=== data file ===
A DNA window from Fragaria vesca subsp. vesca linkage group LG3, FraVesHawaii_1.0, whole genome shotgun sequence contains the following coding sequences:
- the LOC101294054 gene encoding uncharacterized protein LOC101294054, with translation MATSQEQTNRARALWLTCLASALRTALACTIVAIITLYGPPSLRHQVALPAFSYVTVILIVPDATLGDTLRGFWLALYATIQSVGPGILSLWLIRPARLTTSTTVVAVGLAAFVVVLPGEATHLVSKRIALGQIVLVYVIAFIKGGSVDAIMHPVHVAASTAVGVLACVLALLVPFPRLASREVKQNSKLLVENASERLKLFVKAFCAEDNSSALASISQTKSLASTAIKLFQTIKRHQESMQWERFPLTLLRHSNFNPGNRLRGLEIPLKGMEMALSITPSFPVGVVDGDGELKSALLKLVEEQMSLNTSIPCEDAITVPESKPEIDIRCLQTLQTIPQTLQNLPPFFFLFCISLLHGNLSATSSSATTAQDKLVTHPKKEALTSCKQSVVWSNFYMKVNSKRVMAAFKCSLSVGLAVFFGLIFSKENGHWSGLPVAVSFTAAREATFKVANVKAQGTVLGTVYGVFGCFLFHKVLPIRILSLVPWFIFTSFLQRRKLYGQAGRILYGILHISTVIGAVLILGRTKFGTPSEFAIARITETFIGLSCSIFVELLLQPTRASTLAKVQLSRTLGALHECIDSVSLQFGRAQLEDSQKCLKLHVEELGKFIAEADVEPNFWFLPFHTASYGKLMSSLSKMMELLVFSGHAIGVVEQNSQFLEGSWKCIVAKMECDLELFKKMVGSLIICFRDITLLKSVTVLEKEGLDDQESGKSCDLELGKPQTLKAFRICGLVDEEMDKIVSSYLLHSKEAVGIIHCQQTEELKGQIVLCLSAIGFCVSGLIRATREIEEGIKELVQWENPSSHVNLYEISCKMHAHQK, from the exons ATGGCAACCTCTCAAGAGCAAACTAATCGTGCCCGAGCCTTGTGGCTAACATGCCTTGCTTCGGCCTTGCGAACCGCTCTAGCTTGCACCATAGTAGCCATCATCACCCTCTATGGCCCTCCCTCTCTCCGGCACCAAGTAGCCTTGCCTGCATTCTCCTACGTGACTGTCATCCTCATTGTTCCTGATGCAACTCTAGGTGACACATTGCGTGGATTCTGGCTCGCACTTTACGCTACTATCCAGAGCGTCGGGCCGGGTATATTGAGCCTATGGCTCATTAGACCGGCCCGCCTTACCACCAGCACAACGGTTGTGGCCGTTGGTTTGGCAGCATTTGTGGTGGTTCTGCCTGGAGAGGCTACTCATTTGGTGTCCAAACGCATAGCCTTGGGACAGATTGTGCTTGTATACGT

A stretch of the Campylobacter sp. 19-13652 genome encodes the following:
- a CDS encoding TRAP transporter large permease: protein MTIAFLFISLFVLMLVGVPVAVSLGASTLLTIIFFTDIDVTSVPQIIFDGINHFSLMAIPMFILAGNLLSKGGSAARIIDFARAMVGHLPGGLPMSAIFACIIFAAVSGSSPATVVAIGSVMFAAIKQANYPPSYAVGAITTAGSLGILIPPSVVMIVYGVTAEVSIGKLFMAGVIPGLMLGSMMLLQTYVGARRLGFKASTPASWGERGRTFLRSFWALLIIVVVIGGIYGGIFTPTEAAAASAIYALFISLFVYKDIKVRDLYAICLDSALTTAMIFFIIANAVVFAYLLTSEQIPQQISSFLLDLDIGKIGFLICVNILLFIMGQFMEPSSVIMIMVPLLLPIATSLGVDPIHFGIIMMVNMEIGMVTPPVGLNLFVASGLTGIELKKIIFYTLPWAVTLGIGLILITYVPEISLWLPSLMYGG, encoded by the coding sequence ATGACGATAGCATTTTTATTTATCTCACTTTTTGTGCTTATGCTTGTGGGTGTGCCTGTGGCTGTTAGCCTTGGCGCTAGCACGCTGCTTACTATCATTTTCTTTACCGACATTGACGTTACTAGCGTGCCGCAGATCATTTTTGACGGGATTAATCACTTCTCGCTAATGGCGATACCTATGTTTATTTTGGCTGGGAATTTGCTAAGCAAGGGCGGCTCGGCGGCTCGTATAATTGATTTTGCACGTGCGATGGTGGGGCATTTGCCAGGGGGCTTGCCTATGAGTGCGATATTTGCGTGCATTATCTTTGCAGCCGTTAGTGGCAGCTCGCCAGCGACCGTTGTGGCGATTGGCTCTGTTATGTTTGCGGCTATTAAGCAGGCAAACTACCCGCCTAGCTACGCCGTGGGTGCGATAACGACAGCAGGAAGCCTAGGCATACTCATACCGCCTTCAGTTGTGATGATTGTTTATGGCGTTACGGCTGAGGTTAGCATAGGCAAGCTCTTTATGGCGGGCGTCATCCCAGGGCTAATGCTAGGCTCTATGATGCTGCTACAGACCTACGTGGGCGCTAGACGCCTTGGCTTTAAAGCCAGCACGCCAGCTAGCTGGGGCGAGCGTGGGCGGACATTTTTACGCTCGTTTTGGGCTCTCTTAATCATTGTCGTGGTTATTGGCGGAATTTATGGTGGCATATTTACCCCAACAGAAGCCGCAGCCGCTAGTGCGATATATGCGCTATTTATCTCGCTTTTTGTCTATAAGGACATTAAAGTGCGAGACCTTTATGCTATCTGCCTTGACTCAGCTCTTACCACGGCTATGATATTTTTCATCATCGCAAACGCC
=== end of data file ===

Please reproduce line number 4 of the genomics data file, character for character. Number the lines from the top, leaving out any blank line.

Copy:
- a CDS encoding TRAP transporter large permease: protein MTIAFLFISLFVLMLVGVPVAVSLGASTLLTIIFFTDIDVTSVPQIIFDGINHFSLMAIPMFILAGNLLSKGGSAARIIDFARAMVGHLPGGLPMSAIFACIIFAAVSGSSPATVVAIGSVMFAAIKQANYPPSYAVGAITTAGSLGILIPPSVVMIVYGVTAEVSIGKLFMAGVIPGLMLGSMMLLQTYVGARRLGFKASTPASWGERGRTFLRSFWALLIIVVVIGGIYGGIFTPTEAAAASAIYALFISLFVYKDIKVRDLYAICLDSALTTAMIFFIIANAVVFAYLLTSEQIPQQISSFLLDLDIGKIGFLICVNILLFIMGQFMEPSSVIMIMVPLLLPIATSLGVDPIHFGIIMMVNMEIGMVTPPVGLNLFVASGLTGIELKKIIFYTLPWAVTLGIGLILITYVPEISLWLPSLMYGG, encoded by the coding sequence ATGACGATAGCATTTTTATTTATCTCACTTTTTGTGCTTATGCTTGTGGGTGTGCCTGTGGCTGTTAGCCTTGGCGCTAGCACGCTGCTTACTATCATTTTCTTTACCGACATTGACGTTACTAGCGTGCCGCAGATCATTTTTGACGGGATTAATCACTTCTCGCTAATGGCGATACCTATGTTTATTTTGGCTGGGAATTTGCTAAGCAAGGGCGGCTCGGCGGCTCGTATAATTGATTTTGCACGTGCGATGGTGGGGCATTTGCCAGGGGGCTTGCCTATGAGTGCGATATTTGCGTGCATTATCTTTGCAGCCGTTAGTGGCAGCTCGCCAGCGACCGTTGTGGCGATTGGCTCTGTTATGTTTGCGGCTATTAAGCAGGCAAACTACCCGCCTAGCTACGCCGTGGGTGCGATAACGACAGCAGGAAGCCTAGGCATACTCATACCGCCTTCAGTTGTGATGATTGTTTATGGCGTTACGGCTGAGGTTAGCATAGGCAAGCTCTTTATGGCGGGCGTCATCCCAGGGCTAATGCTAGGCTCTATGATGCTGCTACAGACCTACGTGGGCGCTAGACGCCTTGGCTTTAAAGCCAGCACGCCAGCTAGCTGGGGCGAGCGTGGGCGGACATTTTTACGCTCGTTTTGGGCTCTCTTAATCATTGTCGTGGTTATTGGCGGAATTTATGGTGGCATATTTACCCCAACAGAAGCCGCAGCCGCTAGTGCGATATATGCGCTATTTATCTCGCTTTTTGTCTATAAGGACATTAAAGTGCGAGACCTTTATGCTATCTGCCTTGACTCAGCTCTTACCACGGCTATGATATTTTTCATCATCGCAAACGCC